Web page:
There's plenty of philosophers out there. Most of them have “day jobs.” It’s hard to…
Many thought leaders struggle with message discipline. They know their content backwards and forwards, and, to be honest, they’ve talked about it until they’re blue in the face. There’s a temptation to abandon message discipline and talk about things that are interesting to the thought leader, but that means the audience never gets their content’s most basic and important message. So, how can a thought leader maintain message discipline and build a solid editorial plan?
Here are five tips:
- Stick to your most important themes.
- Understand your audience. Who are they? What topics do they care about?
- Connect your content to your audience’s issues.
- Generate a list of topics in advance.
- Keep generating content. Be prolific!
An editorial plan is a step-by-step process to keep your message focused.
In order for your content to do well, you have to know your platform and stay on-message.
You also have to identify and focus on your core audience, the people who most need your message. Who do you want to reach? What topics do they care the most about? You must connect your content to that audience. If there’s a disconnect, the content won’t feel interesting, and it won’t feel relevant. A successful thought leader must show that they understand the business world and its toughest challenges.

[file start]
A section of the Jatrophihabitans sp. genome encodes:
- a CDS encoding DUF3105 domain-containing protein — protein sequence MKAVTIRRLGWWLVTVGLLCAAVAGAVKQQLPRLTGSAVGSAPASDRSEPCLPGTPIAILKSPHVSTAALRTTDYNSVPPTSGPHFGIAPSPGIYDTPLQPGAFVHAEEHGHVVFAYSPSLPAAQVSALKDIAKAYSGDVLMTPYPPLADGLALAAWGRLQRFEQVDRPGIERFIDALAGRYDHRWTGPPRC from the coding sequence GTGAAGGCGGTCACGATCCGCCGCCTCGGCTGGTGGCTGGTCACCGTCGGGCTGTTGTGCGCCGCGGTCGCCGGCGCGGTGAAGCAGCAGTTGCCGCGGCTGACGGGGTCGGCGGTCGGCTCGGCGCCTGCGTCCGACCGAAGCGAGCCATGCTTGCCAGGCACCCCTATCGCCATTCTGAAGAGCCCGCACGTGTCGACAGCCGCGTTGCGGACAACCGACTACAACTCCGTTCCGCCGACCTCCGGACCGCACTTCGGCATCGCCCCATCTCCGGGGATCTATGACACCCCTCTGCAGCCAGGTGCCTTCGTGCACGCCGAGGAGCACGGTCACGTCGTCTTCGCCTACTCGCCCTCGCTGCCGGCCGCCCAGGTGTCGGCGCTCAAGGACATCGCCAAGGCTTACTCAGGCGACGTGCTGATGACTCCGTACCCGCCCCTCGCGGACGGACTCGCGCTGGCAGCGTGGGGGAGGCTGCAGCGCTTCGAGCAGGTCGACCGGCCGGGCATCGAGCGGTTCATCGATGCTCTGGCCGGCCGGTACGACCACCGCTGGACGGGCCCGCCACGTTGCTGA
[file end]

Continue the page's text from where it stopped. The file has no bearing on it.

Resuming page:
To be successful in your editorial plan, you must shift out of your personal perspective as an expert, and address your content to the beginner. You have spent years perfecting your content. You know every detail, but your audience is starting with a blank slate. They will be lost and baffled if you show them the depth of your material when they are just being introduced to it for the first time.
There’s a risk in working with a blank page.
If you don’t have an editorial plan, you’re likely to write about things that currently interest you – creating new ideas rather than focusing on your existing content. An editorial plan beeps you focused, pulls you back to the heart of your content, and ensures that you are promoting your strongest ideas.
Be prolific, but keep it accessible. Bring your strongest ideas to the forefront, make your ideas simple, and stick to your editorial plan.